This method of chanting a mantra is known as viloma (normal way is anuloma).
Combined effect of anuloma-viloma chanting multiplies the power of that mantra and sadhaka attains siddhi quicker than normal.
(2) Mythic truth
This is each person's truth, as Devdutt Pattanaik says. Popular images, like Hanuman splitting his chest open to reveal Rama and Sita evoke powerful responses in Hindus, believers or not. Enactments of myths like Ram Lila or Shura-samhara act as a deep bond bringing Hindus together evoking shared images in their hearts and minds. The scientific test of truth does not apply to mythic truth. The ecstasy of Bhakti to your favorite deity falls under this truth.
For a mythologist, like me, all beliefs are mythological as they are indifferent to rational thought. Hence they make room for fantastic ideas like the ocean of milk, flying horses, and virgin births. Mythology must be distinguished from myth. Myth is subjective truth that defines a culture. Mythology is the body of stories, symbols and rituals that communicates that subjective truth. Different cultures have different subjective truths, hence different beliefs, different myths. For example, Christianity and Islam believe in one life followed by an eternity in Heaven or Hell. Hindus and Jains and Sikhs and Buddhists believe in rebirth, one life followed by another, until one breaks free from the wheel of birth and death. Who is right? Believers think they are right; outsiders do not agree. To each his own. Unlike science, where the pursuit is for universal, de-contextual, objective knowledge that everyone has to agree with. Unless one appreciates what myth is, one will always be trapped in arguments on what is true and what is not, a path that ultimately leads to fundamentalist madness and even, unfortunately, violence.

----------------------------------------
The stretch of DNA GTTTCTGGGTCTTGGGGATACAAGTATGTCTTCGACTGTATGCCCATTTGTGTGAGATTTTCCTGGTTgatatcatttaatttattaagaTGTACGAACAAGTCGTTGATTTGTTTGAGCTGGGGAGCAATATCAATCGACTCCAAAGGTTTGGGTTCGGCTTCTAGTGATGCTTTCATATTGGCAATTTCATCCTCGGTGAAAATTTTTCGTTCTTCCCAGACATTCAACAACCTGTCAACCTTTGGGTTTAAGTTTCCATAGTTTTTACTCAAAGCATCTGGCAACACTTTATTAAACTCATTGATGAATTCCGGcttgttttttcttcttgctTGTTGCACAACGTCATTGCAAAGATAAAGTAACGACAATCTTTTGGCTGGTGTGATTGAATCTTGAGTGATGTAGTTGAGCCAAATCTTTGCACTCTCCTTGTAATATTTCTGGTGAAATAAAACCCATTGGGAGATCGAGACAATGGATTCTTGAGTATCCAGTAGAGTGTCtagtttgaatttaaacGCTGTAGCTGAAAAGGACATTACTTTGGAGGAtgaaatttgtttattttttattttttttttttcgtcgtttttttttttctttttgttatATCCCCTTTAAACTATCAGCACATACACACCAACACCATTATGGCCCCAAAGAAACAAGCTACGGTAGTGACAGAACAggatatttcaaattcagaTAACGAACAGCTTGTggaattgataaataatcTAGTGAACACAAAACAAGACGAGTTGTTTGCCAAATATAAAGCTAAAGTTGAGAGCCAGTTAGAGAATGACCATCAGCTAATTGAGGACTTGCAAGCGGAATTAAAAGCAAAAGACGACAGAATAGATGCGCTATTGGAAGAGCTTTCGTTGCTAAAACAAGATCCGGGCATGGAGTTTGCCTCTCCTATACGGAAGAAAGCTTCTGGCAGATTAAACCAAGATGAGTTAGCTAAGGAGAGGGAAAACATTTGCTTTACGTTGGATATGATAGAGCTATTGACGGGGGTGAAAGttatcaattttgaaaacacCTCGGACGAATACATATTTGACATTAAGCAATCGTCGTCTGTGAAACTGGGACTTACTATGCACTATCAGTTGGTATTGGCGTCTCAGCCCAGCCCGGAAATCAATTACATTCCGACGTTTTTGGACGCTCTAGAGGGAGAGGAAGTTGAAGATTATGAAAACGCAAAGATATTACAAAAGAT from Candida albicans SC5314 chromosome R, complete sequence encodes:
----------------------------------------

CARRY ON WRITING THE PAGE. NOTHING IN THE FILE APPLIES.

(3) The Numinous truth
This cannot be put into words and can only be experienced. Whoever was fortunate enough to be around Ramakrishna Paramahamsa or Ramana Maharishi, for example, would have felt the power of their realization directly. The numinous is ultimately the basis of all the other truths - but they act as pointers to the numinous and therefore they are all true in that sense.
The Numinous can stand the test of science - but those who don't feel it can dismiss it as confirmation bias - "the tendency to interpret new evidence as confirmation of one's existing beliefs or theories."
For example, Vivekananda experienced the transcendental with Ramakrishna, but also initially tried to rationalize it:
The first meeting with Ramakrishna so much puzzled the young mind for Narendra that he was feeling anxious to meet Ramakrishna again. He finally went to meet him for the second time on a weekday. During the second meeting, he had another strange experience. When he was talking to Ramakrishna, Ramakrishna suddenly placed his right foot on Narendra's chest and Narendra started feeling unconscious, he felt as if everything around him, the rooms, the walls, the temple garden were vanishing away. Narendra got scared and cried out "What are you doing to me? I have my parents, brothers, and sisters at home." Ramakrishna laughed and moved his foot from his body. He restored his consciousness and said "All right, everything will happen in due time."
Narendra became even more puzzled and felt that Ramakrishna had hypnotized him.